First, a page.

The network ---which was implemented to alleviate student loads on PC labs -- covers a core of approximately 15 percent of Macquarie's North Ryde campus and currently consists of 55 access points, the university's director of IT services Mary Sharp told a Sydney conference today. Macquarie has some 30,000 students and 7,000 staff.
Although the majority of that hardware was provided by Mitsubishi Diamond Digital and D-Link, the university is investigating replacing some access points with options from vendors vendors such as Cisco, Nortel and Enterasys.
Sharp said the initial hardware was chosen because of its price, with the Mitsubishi and D-Link access points costing only AU$120 and AU$300 per access point respectively. Macquarie allocated a total of AU$50,000 for the project, which the director labelled "the Target approach", referring to the popular discount retailer.
"We're now replacing some access points with more appropriate ones," said Sharp, noting the Mitsubishi access points did the basics, but collapsed under loads greater than 40 simultaneous users. The D-Link hardware has a similar capacity but the advantages of a slightly better range, and being powered through Ethernet cables as opposed to from a wall socket.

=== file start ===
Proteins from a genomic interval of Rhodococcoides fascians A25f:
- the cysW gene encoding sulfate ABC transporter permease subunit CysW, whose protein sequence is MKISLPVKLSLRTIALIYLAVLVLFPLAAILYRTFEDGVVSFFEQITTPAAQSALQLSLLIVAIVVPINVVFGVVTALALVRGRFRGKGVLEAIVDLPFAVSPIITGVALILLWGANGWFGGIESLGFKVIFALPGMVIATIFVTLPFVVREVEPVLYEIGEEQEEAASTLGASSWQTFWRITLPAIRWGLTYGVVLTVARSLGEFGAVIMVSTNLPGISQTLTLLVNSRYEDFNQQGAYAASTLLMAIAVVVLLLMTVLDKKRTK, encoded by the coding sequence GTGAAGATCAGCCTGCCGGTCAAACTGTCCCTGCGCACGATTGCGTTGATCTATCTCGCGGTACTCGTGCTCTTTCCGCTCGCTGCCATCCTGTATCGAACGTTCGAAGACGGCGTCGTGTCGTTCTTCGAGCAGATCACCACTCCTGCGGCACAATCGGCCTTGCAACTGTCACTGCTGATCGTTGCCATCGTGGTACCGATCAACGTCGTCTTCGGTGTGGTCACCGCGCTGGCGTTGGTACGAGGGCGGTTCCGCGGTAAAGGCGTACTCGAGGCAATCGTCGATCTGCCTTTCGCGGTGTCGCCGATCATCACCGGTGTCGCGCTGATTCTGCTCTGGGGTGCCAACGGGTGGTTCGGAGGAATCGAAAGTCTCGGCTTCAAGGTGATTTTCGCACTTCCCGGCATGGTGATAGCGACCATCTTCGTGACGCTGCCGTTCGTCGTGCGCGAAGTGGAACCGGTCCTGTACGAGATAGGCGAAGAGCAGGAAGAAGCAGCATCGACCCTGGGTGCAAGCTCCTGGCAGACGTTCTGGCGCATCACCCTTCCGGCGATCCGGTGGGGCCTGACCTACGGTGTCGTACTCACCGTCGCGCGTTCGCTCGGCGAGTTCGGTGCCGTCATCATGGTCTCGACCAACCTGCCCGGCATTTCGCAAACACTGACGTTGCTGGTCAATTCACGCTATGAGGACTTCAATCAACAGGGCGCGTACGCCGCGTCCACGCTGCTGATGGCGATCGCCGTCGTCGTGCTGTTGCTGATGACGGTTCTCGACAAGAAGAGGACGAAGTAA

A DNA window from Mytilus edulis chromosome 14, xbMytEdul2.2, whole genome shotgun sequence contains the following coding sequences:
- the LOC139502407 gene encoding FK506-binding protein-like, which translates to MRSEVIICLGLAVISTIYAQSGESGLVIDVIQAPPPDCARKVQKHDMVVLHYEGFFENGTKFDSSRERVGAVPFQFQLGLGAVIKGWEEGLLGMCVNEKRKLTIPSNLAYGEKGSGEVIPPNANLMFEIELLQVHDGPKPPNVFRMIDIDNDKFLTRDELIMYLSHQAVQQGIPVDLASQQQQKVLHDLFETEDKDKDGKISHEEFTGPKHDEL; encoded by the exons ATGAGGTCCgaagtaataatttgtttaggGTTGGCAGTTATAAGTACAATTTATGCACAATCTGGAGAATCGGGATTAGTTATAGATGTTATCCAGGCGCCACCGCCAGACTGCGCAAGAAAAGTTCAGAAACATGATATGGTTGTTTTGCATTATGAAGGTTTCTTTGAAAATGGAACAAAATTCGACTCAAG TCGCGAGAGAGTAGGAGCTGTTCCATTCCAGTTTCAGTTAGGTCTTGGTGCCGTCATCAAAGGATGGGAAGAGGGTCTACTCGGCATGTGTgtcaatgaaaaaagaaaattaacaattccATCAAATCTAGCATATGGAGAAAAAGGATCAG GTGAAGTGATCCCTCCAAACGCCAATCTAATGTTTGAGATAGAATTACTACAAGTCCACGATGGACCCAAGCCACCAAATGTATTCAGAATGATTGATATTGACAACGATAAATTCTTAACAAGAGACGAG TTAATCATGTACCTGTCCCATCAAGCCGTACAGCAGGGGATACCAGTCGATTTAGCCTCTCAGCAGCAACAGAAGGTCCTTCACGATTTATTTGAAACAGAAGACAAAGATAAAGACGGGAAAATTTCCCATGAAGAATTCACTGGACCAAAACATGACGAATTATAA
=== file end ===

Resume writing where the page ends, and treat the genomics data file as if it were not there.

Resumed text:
She also noted the Mitsubishi access points had proved problematic because they frequently locked up and had to be reset, and users could not roam between different locations without losing their connection - problems not shared by some of the replacement hardware being investigated.
The Macquarie network continues to grow, with around 20 access points being added since the end of November. Sharp said contrary to her expectations, the implementation had gone relatively easily, with minimal help desk calls, no security breaches to date, and minimal blackspots (areas where services could not be provided due to problematic architecture).
Students appear to be taking up the service enthusiastically, with the level of usage peaking at current highs of 170 users simultaneously.
"By the end of last semester , 18 percent of all students who came to campus -- or around 4,000 -- had used it at some point," said Sharp. "We built it, and they came!"
"We expect by the end of this week to have around 200 concurrent users," she said, adding 90 percent of the usage was by students and 10 percent staff.
The Internet telephony solution Skype was also proving popular amongst Macquarie's large percentage of international students, she said.